Forward-looking nonprofit organizations know that leveraging data is key to determining where a community’s unmet needs are, securing resources to address those needs, and advocating for more effective policies.

Individual donors and foundations increasingly view data “as the fuel for innovation and social change.” Data is critical in evaluating programs, demonstrating the need for new services, and helping nonprofits build an airtight case for support.

As CEO of the Chinese American Service League (CASL)—the largest nonprofit in the Midwest serving Asian American, Native Hawaiian, and Pacific Islander (AANHPI) communities—I’ve seen how high-quality data can transform a nonprofit’s understanding of and ability to serve at-risk populations, as well as how collaboration enables us to serve our communities more effectively.

Data to pinpoint needs in specific communities

Unfortunately, government survey data does not accurately represent “hard-to-count” at-risk populations who are less likely to speak English or to trust the government—which includes many of the people nonprofits like CASL serve. In addition, such data sets frequently aggregate more than 50 diverse AANHPI ethnic subgroups under the monolithic label of “Asian Americans.” This practice makes it harder, if not impossible, for us to adequately advocate for diverse communities and demonstrate their unique needs.

For example, aggregated data from the U.S. Census suggests that Asian Americans have a median household income of $108,700—significantly higher than the national median of $75,580. Based on that, funders may assume that AANHPI populations are universally well off. This can lead to funding shortages: A 2021 study by Asian Americans/Pacific Islanders in Philanthropy found that AANHPI communities receive just 20 cents of every $100 awarded by foundations.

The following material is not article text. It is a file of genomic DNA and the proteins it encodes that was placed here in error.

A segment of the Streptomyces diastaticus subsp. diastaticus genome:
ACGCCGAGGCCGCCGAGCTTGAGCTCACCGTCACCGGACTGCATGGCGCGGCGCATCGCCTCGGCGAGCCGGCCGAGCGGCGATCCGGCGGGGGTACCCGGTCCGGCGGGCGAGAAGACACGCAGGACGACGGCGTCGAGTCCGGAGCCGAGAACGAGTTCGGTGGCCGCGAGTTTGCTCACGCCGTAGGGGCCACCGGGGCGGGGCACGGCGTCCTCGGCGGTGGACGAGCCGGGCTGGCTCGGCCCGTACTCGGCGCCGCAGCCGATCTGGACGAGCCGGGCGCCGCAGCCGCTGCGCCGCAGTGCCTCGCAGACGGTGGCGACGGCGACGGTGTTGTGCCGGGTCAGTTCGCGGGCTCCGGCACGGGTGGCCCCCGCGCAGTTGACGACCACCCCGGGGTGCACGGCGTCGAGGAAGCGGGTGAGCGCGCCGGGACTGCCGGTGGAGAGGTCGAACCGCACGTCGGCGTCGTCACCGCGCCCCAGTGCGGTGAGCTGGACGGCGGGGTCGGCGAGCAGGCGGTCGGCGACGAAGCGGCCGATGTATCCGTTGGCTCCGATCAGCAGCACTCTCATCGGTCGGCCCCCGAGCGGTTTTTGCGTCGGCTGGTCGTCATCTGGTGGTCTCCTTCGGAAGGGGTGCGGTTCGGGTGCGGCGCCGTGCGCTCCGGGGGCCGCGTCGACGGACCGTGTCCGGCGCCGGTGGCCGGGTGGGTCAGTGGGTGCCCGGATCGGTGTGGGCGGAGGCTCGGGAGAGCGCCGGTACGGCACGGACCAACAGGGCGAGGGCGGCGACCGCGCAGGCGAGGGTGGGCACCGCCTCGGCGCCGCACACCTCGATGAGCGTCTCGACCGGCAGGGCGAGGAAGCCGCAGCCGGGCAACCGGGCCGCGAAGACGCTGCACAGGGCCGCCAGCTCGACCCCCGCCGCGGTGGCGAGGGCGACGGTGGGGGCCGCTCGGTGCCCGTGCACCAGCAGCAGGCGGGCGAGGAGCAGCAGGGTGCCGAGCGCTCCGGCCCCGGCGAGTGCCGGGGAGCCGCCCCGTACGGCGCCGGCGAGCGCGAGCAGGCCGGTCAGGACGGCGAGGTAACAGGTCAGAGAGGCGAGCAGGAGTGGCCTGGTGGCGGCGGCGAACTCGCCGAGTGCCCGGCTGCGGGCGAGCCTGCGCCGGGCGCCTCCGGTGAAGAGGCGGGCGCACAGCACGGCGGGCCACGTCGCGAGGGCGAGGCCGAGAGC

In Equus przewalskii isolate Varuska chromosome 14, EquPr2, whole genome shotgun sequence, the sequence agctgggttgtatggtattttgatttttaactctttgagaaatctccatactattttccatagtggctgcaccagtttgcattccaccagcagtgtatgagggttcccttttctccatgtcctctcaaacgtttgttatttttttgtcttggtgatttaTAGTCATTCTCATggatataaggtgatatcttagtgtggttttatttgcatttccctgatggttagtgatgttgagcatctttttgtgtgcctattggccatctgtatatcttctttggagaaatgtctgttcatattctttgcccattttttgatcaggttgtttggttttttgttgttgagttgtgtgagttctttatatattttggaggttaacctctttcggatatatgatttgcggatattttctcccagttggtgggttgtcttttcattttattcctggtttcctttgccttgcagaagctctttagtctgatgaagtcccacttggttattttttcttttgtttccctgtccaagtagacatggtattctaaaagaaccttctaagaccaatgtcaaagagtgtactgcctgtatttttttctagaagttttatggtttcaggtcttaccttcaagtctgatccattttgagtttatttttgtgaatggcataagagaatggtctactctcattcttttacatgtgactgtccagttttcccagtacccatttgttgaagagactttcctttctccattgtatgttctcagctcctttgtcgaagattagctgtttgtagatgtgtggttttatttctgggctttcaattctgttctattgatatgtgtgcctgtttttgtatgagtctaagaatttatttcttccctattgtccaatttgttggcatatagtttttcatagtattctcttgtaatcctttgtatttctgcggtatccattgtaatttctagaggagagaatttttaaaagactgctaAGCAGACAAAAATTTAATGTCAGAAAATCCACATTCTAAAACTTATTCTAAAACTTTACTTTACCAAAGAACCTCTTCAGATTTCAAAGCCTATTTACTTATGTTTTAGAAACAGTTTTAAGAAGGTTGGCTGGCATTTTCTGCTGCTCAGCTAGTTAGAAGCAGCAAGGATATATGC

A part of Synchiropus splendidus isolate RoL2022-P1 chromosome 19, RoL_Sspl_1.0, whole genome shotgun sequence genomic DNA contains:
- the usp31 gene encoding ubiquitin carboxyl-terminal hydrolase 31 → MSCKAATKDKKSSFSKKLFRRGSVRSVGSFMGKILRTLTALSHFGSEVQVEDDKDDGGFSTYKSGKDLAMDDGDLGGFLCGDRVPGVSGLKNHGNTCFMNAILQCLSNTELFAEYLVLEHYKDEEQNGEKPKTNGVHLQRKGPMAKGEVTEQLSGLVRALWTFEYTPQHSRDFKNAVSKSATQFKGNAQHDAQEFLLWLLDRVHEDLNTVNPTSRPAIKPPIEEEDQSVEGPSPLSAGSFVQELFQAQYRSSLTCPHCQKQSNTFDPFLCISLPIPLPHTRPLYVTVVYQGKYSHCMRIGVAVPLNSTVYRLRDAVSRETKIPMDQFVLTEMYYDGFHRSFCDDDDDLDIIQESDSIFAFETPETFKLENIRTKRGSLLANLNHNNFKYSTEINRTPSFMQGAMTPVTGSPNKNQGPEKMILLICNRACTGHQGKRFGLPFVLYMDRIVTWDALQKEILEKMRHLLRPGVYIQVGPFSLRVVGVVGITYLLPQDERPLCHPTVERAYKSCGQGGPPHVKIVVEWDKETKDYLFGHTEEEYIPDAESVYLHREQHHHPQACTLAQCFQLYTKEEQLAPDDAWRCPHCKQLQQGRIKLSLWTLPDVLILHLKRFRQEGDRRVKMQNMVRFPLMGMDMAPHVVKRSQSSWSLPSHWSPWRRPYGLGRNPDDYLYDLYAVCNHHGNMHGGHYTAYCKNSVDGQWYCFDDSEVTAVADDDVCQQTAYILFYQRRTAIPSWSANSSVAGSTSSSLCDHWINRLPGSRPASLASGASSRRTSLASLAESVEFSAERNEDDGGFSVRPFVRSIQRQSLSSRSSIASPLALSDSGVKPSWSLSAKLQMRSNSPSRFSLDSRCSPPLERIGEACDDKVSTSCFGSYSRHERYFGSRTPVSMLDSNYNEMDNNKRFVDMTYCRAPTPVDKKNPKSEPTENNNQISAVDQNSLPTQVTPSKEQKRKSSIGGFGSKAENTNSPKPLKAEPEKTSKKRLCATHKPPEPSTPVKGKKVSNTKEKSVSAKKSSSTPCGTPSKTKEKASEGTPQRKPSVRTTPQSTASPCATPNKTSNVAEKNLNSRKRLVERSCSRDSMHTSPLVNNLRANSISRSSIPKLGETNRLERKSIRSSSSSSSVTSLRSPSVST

But the limited disaggregated data available shows that Mongolian, Burmese, and Marshallese households make less than half of the Asian American median. If we do not document the different needs of each group, the most at-risk and under-resourced communities will continue to fall through the cracks.

In 2020, CASL began administering annual client surveys focused on social determinants of health. These surveys have given us a deeper understanding of how socioeconomic conditions contribute to health outcomes in our community and allowed us to pivot our operations to make a greater impact.

We found striking data points, such as that only 54.5% of respondents felt safe in their own neighborhood “all” or “most of the time” as anti-Asian hate rose across the country, highlighting a need for mental health supports and community safety efforts. We also found nearly 20% of respondents aged 45-64 did not have checking accounts, revealing that our older clients needed more financial literacy programming to avoid slipping into poverty.

Read the full article about using data for under-resourced communities by Paul Luu (he/him) at Candid.